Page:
Almost five months in power, the motor-biking Duterte Harley could still be lost on the controversial coconut levy fund of at least P100 billion.
He could expect to be swamped with protests from various groups, supposedly made up of “coconut farmers,” growing more restless by the day.
Perhaps adding to the emotions would be the alleged inaction of his administration on the deteriorating businesses that earlier used the fund. Among them would be the five coconut oil mills in the Coconut Industry Investment Fund, tagged by media as the CIFF OMG.
From what I gathered, farmer groups were seething in anger over this sweetheart deal given by the CIIF OMG to this favorite private company.
Long engaged in biodiesel and specialty fats, the company got a supposed lucrative contract from CIIF OMG to use an oil mill in Batangas.
The CIIF OMG already resorted to renting out its mills, instead of running them, during the Aquino (Part II) administration.
At that time, management of the oil mills was led by the man whose main qualification was being the “best man” of a Cabinet member.
By the way, the emerging media-favorite NPC (nonperforming classmate) in the Duterte administration would seem to be Transportation Secretary Arturo Tugade.
To begin with, Tugade already created quite a stir when he appointed a DOTr undersecretary for rail before anything else. Yet, the DOTr did not really achieve anything much for the riding customers of the light rail systems in Metro Manila for the past five months.
This early, Tugade was the only classmate or dorm mate or town mate of Duterte Harley who already earned the ire of members of Congress.
The Commission on Appointments just bypassed him.
Lawmakers also crossed political lines to attack him on the vast emergency powers that he wanted purportedly to solve the traffic problem.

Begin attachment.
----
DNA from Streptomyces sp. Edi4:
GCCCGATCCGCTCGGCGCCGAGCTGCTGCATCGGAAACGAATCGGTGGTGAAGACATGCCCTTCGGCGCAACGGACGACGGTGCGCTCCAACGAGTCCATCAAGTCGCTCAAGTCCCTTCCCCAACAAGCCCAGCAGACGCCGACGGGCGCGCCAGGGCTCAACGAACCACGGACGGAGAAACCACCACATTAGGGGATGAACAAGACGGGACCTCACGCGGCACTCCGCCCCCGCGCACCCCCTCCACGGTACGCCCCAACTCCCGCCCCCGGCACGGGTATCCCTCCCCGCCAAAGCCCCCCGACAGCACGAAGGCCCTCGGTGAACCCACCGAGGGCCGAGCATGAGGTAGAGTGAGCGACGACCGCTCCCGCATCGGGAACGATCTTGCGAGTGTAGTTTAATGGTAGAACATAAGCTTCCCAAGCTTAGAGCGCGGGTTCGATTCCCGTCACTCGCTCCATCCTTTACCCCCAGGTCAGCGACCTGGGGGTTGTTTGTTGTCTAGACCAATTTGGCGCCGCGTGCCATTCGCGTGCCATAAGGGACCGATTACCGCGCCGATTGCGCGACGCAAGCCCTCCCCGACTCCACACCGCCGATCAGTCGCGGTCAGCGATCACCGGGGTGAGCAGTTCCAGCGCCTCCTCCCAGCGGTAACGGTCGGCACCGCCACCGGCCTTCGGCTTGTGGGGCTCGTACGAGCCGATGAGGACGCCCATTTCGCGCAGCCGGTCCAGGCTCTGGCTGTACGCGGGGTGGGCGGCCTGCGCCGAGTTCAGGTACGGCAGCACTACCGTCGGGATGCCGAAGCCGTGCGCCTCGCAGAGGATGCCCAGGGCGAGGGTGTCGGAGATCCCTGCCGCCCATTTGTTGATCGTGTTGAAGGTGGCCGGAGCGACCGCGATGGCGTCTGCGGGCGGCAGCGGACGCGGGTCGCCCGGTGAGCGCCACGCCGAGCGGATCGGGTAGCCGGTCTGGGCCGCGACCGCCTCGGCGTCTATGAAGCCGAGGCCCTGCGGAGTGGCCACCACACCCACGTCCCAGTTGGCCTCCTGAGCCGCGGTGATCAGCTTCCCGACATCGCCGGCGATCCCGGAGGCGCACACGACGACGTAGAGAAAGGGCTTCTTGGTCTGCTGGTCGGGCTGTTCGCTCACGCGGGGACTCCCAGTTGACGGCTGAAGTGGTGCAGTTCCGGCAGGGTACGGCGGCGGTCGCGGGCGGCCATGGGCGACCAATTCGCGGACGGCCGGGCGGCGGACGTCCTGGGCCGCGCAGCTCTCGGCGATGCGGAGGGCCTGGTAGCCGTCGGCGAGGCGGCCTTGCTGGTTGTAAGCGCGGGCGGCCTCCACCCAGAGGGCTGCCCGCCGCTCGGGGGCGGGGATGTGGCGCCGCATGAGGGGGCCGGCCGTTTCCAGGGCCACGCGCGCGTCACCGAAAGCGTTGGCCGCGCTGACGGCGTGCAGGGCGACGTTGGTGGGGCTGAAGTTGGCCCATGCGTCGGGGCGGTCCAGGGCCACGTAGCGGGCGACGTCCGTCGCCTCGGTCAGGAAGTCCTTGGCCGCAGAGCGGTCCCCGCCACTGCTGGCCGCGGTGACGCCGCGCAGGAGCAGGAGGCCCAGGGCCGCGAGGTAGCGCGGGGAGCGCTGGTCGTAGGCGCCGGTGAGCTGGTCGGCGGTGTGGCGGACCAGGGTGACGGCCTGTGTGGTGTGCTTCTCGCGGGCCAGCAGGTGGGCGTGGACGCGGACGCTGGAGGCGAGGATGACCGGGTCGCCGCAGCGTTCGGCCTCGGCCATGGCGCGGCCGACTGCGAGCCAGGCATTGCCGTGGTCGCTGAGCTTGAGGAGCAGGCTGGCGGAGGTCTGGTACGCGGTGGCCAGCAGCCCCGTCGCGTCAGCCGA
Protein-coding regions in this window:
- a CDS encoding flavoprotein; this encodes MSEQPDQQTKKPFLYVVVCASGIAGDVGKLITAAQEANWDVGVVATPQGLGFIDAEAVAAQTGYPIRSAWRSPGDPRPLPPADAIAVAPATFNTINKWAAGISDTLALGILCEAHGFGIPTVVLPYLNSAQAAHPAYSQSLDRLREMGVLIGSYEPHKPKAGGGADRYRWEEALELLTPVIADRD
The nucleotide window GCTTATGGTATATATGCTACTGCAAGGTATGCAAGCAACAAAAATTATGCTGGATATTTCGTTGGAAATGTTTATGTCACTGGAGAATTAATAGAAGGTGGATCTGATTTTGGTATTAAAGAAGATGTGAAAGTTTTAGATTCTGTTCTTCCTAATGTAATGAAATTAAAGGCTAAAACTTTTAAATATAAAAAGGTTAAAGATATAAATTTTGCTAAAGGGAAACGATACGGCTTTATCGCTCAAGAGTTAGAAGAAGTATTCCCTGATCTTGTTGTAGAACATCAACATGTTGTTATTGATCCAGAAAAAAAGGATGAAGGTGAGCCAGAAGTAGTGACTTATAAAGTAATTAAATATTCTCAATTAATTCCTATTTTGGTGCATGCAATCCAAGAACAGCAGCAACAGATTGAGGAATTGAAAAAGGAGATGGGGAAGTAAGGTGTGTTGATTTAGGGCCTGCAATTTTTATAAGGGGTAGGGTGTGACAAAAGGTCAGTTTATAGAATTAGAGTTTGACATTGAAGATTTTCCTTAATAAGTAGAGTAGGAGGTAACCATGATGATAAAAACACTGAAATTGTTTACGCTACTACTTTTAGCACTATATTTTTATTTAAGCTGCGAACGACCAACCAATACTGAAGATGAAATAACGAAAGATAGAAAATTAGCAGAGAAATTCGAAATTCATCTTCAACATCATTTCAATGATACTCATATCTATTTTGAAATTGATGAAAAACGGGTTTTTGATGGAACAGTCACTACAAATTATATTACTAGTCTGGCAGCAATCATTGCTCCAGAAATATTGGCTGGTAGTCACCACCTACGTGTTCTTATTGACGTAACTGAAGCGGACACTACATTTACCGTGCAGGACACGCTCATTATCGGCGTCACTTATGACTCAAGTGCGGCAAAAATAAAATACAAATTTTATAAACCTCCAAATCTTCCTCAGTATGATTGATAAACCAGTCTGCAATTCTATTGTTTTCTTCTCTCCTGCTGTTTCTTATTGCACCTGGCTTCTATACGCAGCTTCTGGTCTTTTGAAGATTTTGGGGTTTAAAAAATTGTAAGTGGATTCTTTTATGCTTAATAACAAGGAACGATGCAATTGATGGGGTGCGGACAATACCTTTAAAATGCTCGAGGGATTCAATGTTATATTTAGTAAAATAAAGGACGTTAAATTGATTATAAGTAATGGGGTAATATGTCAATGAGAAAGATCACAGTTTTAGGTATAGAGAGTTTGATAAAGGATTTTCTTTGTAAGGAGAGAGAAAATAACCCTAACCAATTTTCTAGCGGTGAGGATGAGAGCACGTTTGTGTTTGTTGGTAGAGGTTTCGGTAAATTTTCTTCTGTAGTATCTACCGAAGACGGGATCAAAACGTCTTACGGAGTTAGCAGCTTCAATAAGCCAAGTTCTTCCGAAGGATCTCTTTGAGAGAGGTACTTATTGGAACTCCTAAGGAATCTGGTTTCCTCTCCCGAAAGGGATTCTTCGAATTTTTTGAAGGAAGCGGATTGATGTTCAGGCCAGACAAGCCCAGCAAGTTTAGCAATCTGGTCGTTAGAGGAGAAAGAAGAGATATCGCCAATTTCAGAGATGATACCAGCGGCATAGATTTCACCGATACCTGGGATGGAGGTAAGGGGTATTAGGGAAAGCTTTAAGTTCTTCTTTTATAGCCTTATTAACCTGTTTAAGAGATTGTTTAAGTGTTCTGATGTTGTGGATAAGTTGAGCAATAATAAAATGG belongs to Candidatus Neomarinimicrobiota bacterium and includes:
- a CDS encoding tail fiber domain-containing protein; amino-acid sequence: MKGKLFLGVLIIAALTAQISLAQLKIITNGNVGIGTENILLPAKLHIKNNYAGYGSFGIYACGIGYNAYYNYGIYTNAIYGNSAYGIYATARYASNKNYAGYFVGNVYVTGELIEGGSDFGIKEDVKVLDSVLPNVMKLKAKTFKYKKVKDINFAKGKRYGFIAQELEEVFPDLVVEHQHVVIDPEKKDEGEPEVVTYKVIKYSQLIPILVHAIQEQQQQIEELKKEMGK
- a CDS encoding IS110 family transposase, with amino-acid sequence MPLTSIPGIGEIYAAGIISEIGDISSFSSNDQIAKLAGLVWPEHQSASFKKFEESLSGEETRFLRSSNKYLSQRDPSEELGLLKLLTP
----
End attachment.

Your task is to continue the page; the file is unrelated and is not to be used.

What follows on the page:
While the lawmakers noted that the problem was concentrated in Metro Manila, Metro Cebu and Davao City, Tugade allegedly wanted to award P8 trillion worth of contracts nationwide without following the rules.
The Pinoy Gumising Ka Movement even alleged that Tugade entered into questionable deals as head of the Clark Development Corp. in the 1990s.
Not just a few also found funny his plan to install cable cars over the entire Laguna de Bay purportedly as “mass transport.”
But back to the CIIF OMG, because it was short on cash and could not buy copra directly from farmers, its oil mills became idle.
It even had to rent out its mill in Davao to the MVP group under a P100-million yearly “lease” that sounded in the industry as a real good deal.
It meant that whether or not the MVP group made a killing or lost its pants in the venture, it would have to fork out P100 million a year.
But the deal on the Batangas oil mill was different: It was just a “tolling” arrangement, meaning the CIIF OMG would only charge the lucky company a fixed fee, based on the quantity of copra that it would process.
“Tolling” is much cheaper than “lease,” allowing every Tom, Dick and Harry named Dean to use an oil mill without putting up a single centavo in capital.
Surprise! The lucky company actually got “exclusive” use of the mill, and the bright CIIF OMG gave up its income from the other users.
From what I gathered, the farmer groups have already questioned why CIIF OMG no longer operates its mills.
Originally, the CIIF OMG was supposed to buy copra directly from farmers to foil the traders in manipulating prices.
Under the Aquino (Part II) administration, the CIIF OMG suddenly mothballed the mills.
And nobody would know how much the CIIF OMG earned from the “exclusive” tolling deal with the local company.
Sometime ago, a Malaysian company also offered to CIIF OMG whatever deal it would choose to operate the Batangas mill, whether lease or toll or revenue sharing.
After the CIIF OMG threw out the proposal, the Malaysian company still informed the CIIF OMG that it would take part in any future public bidding for the mill.
Well, there was no bidding whatsoever.
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